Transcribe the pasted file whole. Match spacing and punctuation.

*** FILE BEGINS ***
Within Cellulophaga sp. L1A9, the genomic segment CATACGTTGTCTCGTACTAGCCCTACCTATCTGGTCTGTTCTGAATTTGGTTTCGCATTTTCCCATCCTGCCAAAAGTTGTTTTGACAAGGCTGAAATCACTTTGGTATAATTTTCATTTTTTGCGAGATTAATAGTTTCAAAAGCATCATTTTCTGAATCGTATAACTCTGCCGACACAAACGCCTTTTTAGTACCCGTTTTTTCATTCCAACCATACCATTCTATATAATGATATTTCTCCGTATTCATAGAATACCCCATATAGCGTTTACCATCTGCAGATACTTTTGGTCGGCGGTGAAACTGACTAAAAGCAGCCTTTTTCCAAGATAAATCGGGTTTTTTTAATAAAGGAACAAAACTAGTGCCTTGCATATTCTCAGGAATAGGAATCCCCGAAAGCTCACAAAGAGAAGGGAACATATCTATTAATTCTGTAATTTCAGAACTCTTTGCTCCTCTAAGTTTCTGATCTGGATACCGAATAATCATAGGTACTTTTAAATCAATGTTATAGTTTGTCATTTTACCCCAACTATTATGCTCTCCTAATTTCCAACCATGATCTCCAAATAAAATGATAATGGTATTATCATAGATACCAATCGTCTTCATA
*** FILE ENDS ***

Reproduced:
Within Cellulophaga sp. L1A9, the genomic segment CATACGTTGTCTCGTACTAGCCCTACCTATCTGGTCTGTTCTGAATTTGGTTTCGCATTTTCCCATCCTGCCAAAAGTTGTTTTGACAAGGCTGAAATCACTTTGGTATAATTTTCATTTTTTGCGAGATTAATAGTTTCAAAAGCATCATTTTCTGAATCGTATAACTCTGCCGACACAAACGCCTTTTTAGTACCCGTTTTTTCATTCCAACCATACCATTCTATATAATGATATTTCTCCGTATTCATAGAATACCCCATATAGCGTTTACCATCTGCAGATACTTTTGGTCGGCGGTGAAACTGACTAAAAGCAGCCTTTTTCCAAGATAAATCGGGTTTTTTTAATAAAGGAACAAAACTAGTGCCTTGCATATTCTCAGGAATAGGAATCCCCGAAAGCTCACAAAGAGAAGGGAACATATCTATTAATTCTGTAATTTCAGAACTCTTTGCTCCTCTAAGTTTCTGATCTGGATACCGAATAATCATAGGTACTTTTAAATCAATGTTATAGTTTGTCATTTTACCCCAACTATTATGCTCTCCTAATTTCCAACCATGATCTCCAAATAAAATGATAATGGTATTATCATAGATACCAATCGTCTTCATA